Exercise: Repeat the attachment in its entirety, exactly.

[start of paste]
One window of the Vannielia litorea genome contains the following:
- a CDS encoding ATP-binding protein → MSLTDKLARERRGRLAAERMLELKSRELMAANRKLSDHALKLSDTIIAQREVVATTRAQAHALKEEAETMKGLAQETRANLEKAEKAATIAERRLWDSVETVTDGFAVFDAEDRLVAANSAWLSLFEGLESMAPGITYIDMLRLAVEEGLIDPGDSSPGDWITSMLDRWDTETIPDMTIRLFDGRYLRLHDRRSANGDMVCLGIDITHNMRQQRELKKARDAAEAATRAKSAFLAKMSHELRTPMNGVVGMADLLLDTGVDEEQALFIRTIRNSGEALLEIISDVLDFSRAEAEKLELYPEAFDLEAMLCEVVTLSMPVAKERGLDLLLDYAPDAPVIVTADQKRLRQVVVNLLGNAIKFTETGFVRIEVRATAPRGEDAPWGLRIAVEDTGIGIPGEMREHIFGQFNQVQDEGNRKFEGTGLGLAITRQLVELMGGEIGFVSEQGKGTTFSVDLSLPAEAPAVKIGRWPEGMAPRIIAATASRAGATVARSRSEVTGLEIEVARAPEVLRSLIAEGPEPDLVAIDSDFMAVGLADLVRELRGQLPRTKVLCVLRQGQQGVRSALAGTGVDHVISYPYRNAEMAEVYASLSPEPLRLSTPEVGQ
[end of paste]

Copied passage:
One window of the Vannielia litorea genome contains the following:
- a CDS encoding ATP-binding protein → MSLTDKLARERRGRLAAERMLELKSRELMAANRKLSDHALKLSDTIIAQREVVATTRAQAHALKEEAETMKGLAQETRANLEKAEKAATIAERRLWDSVETVTDGFAVFDAEDRLVAANSAWLSLFEGLESMAPGITYIDMLRLAVEEGLIDPGDSSPGDWITSMLDRWDTETIPDMTIRLFDGRYLRLHDRRSANGDMVCLGIDITHNMRQQRELKKARDAAEAATRAKSAFLAKMSHELRTPMNGVVGMADLLLDTGVDEEQALFIRTIRNSGEALLEIISDVLDFSRAEAEKLELYPEAFDLEAMLCEVVTLSMPVAKERGLDLLLDYAPDAPVIVTADQKRLRQVVVNLLGNAIKFTETGFVRIEVRATAPRGEDAPWGLRIAVEDTGIGIPGEMREHIFGQFNQVQDEGNRKFEGTGLGLAITRQLVELMGGEIGFVSEQGKGTTFSVDLSLPAEAPAVKIGRWPEGMAPRIIAATASRAGATVARSRSEVTGLEIEVARAPEVLRSLIAEGPEPDLVAIDSDFMAVGLADLVRELRGQLPRTKVLCVLRQGQQGVRSALAGTGVDHVISYPYRNAEMAEVYASLSPEPLRLSTPEVGQ